A couple of weeks ago in Belsize Park, I stumbled across the pepperandstew range outside Budgens. I was pleasantly suprised to find an African food product with none of the slap-dash labelling, awful contrasting colours and a grinning, fat 'mammy' type face staring back at me. This product brands itself in a style up there with Pataks, Uncle Ben and others. Finally I thought to myself, someone out there has taken the time to nurture and transform the way African food products are branded and produced.
I spoke to Racquel the founder of pepperandstew.co.uk whose range of products include egusi stew, Jollof rice sauce and more. I immediately bought the Jollof rice sauce and cooked it when I got home. Needless to say, I was not dissapointed. There are even other recipe suggestions for those not familiar with Jollof rice allowing others to use the sauce with pasta. meatballs etc. Wow! Finally a brand that thinks outside the box allowing African food to lend itself to variety. All I can say is that this is good news for those of us who are tired of African food remaining in the dark, lagging behind Indian and Caribbean food and quite frankly coming last for all the right reasons.
I spoke to Racquel to question her about her venture............
Describe the defining moment when you decided we all needed Jollof rice sauce to be bottled like pasta sauce?
Since I started making West African dishes over 12 years ago. I always thought about how long a process it was to cook these dishes. ! Time is not a luxury we have in the West, so why not cut some of these processes down just as every other world cuisine has done!
Where are your parents from?
A lot of African food products fail miserably when it comes to branding. Can you tell me how you were able to overcome this with your products?
Good branding is costly; it was my mission from the beginning to find a good designer with a proven record who could deliver what I needed. An authentic African product that could easily fit in on the shelves in Sainsburys or Tesco. This is the goal…to get African cuisine into the main stream.
What food range have you produced so far?
So far we have Jollof sauce, Egusi stew sauce, Palm nut sauce and Shito, which we are calling The African Fish Sauce. We also have a mild and extra hot version of the Jollof sauce.
Where can I order your products if I cant find it in a store near me?
Right now you can order on www.pepperandstew.co.uk.
We are talking to a couple of online retailers right now and updates will be posted on our twitter page and Facebook page. If you would like us to stock in a store near you then let us know at email@example.com
Whats your favourite African dish?
I love love love a peanut stew with sadza. Mainly because I grew up eating this as well in Zimbabwe. I would love to add this sauce to the range but have been having difficulty with the shelf life without using artificial preservatives.
Whats your least favourite African dish?
I still cannot deal with eating snails.
Whose your favourite African Artist?
I have plenty of those. I listen mostly to African music. I love Oliver Mutukudzi , Leonard Dembo , Thomas Mapfumo ,Thandiswa Mazwai , Fela Kuti to name a few.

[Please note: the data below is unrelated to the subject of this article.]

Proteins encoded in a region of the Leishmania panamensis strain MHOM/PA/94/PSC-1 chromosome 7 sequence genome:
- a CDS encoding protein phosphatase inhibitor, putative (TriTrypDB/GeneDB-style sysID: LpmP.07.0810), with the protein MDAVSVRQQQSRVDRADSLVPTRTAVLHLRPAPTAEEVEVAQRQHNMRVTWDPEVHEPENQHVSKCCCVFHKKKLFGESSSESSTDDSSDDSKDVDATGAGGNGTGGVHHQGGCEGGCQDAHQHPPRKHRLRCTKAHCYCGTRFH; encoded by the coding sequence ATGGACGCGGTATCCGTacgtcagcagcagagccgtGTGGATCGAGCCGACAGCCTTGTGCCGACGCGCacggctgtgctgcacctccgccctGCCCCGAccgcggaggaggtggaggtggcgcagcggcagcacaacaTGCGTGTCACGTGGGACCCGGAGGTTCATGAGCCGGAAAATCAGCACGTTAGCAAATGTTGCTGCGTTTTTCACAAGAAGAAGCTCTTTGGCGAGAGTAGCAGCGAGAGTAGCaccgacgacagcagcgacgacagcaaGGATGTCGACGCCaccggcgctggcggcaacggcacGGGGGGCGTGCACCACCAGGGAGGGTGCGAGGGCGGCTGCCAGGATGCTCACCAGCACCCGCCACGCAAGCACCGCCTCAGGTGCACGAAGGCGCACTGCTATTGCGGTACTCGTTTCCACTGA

Can you give us a recipe to go with one of your products?
Of course here is a quick meal for two.
You will need:
4 ripe plantains
1 can of tuna
1 tin black eyed beans
1 jar of Egusi sauce
Cut onion finely
Add about 2 tbsp oil in a pan and heat it up
Add the onions and fry till soft
Add drained tuna and fry for another five minutes
Pour the contents from Egusi stew jar and a little water.
Add drained beans to the sauce
Add some salt and pepper
Leave to simmer 15-20 until sauce thickens.
In the mean time boil water in a saucepan, peel and cut each plantain in half and add to boiling water.
Cook for about 15-20 mins
Serve plantain with bean and tuna stew.
Where would you like to see pepperandstew in the next five years?
As I said the goal is to go into the main stream UK and Europe. African cuisine is like any other world cuisine and needs to be recognised world wide.
We will have more ranges to offer. We will be in supermarkets throughout the UK and Europe. We want African cuisine to be up there with the rest and Pepper and Stew will aim to make this happen.
What sort of obstacles have you come across whilst trying to realise your dream?
There hasn’t been many obstacles, we have just started but I would say at the moment it’s trying to get people to understand our products and what the brand is about which is convenience and quality in African cuisine. Convenience foods are not anything new in other world cuisines. It’s not anything we cannot deal with though, we just need to educate people on the benefits of our products, which are producing quality meals and saving time making them.
Any African heroes?
My late mother. She was a very kind, intelligent and brave woman. She left school to fight in the Zimbabwean liberation struggle came back finished her education while raising me. She died too young but I know she watches over me. I hope to make her proud one day.
What African country would you love to visit in your lifetime and why?
I would like to visit all of Africa in my lifetime, especially rural Africa to get a glimpse of how we lived, what we ate and how we still live and what has changed.
Thank You Racquel for taking the time to speak to WestAfricaCooks, we wish you luck with pepperandstew.co.uk and encourage our devoted readers to try out your food and post comments.
For more information visit www.pepperandstew.co.uk.